The Commons’ public accounts committee has warned the government not to let the Department of Health award a new contract to CSC that would give it “an effective monopoly” in the North Midlands and East of England.
The PAC’s report on the National Audit Office’s investigation of the delivery of detailed care records by the National Programme for IT in the NHS says that both BT and CSC have failed to meet commitments, and damns weak programme management by the DH.
Margaret Hodge MP, chair of the PAC, said: "[The Department] should now urgently review whether it is worth continuing with the remaining elements of the care records system.
“The £4.3 billion which the Department expects to spend might be better used to buy systems that are proven to work, that are good value for money and which deliver demonstrable benefits to the NHS.”
Parliament’s spending watchdog says the Cabinet Office’s Major Projects Authority should be asked to “exercise very close scrutiny over the DH’s continuing negotiations with CSC”, which has missed a series of deadlines to supply iSoft’s Lorenzo electronic patient record system to trusts in the NME. It urges the government to review whether CSC “has proved itself fit” to tender for future government work.
“One supplier, CSC, has yet to deliver the bulk of the systems it is contracted to supply and has instead implemented a large number of interim systems as a stopgap,” says the report.
“There have been major delays in the North, Midlands and East, where just 10 of 166 trusts have received only the most basic Lorenzo system, and no system has yet been successfully delivered in a mental health trust.”
The PAC report says that instead of providing contracted systems CSC has instead provided lesser ‘interim’ alternatives that had been rejected when contracts were originally awarded.
It warns that rather than holding CSC to its contract commitments the DH is planning to award a deal that would enable it to offer older software to a much smaller number of NHS trusts.
It states that the DH must not now reward CSC’s failure with a new contract on favourable terms. “It is important that CSC, particularly given its proposed purchase of iSoft, does not acquire an effective monopoly in the provision of care records in the North, Eastern and Midlands clusters.”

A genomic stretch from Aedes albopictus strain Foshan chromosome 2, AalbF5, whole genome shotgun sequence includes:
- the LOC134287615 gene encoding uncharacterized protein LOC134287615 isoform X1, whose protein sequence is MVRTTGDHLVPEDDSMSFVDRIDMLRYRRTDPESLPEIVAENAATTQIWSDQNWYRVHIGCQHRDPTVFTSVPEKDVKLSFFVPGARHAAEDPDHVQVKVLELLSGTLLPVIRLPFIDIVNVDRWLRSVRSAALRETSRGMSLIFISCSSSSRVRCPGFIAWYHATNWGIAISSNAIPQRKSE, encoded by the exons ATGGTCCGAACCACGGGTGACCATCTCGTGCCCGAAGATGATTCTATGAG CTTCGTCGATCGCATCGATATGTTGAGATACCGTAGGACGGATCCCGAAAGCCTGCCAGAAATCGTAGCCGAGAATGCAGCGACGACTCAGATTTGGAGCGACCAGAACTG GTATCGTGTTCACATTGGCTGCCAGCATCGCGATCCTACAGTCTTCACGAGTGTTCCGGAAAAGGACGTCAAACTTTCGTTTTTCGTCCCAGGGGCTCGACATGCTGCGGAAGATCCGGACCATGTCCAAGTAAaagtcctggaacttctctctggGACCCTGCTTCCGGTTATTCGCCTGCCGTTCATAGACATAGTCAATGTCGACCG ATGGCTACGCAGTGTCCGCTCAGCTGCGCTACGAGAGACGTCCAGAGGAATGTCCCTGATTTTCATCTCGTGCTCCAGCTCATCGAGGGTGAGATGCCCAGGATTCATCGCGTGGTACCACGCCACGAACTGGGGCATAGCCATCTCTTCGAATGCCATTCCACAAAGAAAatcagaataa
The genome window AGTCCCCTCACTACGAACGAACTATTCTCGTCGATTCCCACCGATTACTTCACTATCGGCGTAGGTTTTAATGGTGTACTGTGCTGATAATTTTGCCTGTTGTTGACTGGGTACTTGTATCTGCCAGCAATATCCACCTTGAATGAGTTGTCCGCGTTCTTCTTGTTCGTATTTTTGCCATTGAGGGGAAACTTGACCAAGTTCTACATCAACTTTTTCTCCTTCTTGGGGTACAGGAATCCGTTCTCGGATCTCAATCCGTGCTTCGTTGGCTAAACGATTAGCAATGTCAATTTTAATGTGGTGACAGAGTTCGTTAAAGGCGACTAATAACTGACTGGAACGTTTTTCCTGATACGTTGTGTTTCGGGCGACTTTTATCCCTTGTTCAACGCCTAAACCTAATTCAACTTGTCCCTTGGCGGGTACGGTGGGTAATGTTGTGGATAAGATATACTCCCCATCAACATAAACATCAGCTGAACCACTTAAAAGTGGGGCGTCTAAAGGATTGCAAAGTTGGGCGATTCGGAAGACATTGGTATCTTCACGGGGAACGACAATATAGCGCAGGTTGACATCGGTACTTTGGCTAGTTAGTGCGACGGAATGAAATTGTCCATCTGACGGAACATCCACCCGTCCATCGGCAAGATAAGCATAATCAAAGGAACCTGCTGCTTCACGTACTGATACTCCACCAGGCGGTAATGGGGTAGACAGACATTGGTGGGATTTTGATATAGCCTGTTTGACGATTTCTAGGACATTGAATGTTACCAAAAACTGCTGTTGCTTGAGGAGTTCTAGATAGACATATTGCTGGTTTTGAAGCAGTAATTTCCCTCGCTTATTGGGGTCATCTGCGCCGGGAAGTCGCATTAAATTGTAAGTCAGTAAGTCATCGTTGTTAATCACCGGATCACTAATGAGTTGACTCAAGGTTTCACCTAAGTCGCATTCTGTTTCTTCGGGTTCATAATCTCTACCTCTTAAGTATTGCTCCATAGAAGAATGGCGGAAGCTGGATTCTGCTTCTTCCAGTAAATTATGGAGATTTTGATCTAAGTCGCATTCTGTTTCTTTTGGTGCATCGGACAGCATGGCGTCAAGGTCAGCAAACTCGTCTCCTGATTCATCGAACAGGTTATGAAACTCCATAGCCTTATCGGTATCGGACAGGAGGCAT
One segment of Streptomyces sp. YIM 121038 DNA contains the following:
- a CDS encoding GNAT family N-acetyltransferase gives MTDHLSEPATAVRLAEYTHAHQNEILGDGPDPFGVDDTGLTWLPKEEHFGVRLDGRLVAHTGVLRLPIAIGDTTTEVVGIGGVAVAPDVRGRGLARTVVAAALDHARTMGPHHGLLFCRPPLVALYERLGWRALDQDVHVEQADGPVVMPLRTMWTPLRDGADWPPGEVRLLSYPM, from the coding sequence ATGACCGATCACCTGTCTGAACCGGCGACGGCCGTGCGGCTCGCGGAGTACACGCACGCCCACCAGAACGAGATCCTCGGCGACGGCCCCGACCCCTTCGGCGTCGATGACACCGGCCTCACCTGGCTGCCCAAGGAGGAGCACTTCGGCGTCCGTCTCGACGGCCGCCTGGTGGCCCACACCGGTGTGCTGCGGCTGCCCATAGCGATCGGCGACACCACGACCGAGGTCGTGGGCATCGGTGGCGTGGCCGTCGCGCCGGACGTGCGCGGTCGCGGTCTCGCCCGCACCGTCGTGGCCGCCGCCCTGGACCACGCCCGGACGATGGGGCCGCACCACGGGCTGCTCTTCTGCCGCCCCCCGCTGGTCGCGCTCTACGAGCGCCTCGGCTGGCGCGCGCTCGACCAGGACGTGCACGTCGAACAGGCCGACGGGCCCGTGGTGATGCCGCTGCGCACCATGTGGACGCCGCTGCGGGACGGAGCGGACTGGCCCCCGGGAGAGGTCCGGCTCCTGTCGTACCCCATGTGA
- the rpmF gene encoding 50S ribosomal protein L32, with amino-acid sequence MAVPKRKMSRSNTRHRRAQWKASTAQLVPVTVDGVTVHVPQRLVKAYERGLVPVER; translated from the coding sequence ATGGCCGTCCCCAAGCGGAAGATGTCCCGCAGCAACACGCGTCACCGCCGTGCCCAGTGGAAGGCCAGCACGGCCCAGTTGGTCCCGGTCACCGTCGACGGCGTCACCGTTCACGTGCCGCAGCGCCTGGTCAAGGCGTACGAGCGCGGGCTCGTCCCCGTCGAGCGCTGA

CSC’s purchase of iSoft, its main software subcontractor and the developer of Lorenzo, was completed last Friday.
The report warns such a move could have dire consequences for NHS trusts: “This could result in the Lorenzo system being dropped as the system of choice and many trusts left with little choice but to continue with out-dated interim systems that could be very expensive to maintain, or accept a system of CSC’s choice.”
It warns against a repeat of the kind of new deal awarded to BT, which had also been unable to deliver against its original contract, which slashed the number of new systems while increasing the price for each system.
As part of any new contract the PAC say that CSC “should not be given minimum guarantees or a license to sell a product other than that procured and selected by the programme within the LSP contract.”
MP Richard Bacon, a close follower of the national programme who triggered the latest NAO investigation, said: “The DH is unable to show what has been achieved for the £2.7 billion spent so far on care records systems.
"The only good news from this fiasco is that every move of the DH in this area will now be subject to the closest scrutiny from the Cabinet Office”.
A DH spokesperson said: “The government recognises the weaknesses of a top-down, centrally-imposed IT system.
"We have reduced spending on the NHS IT programme by £1.3 billion. We are engaging with the NHS to ensure it delivers even greater benefits for patients.
“We are determined to deliver even more value for money from the programme. The findings of the Public Accounts Committee, alongside the outcome of the Major Project Review Authority, will contribute to the planning currently underway for future informatics support to the modernised NHS.”
© 2011 EHealth Media.
The NHS deserves a rebate for any systems CSC ever sells...Taxpayer555 204 weeks ago
The failure of NPfIT proves that taking away market forces removes all incentive to deliver: it also removes any incentive for innovation or cost reduction. We look like we could be creating a further market failure in allowing CSC free access to a market they have failed to serve with a product that we the taxpayer have subsidised.
Surely, if CSC are ever allowed to sell into the NHS, the Government must seek a rebate of monies paid under NPfIT, on a per system basis.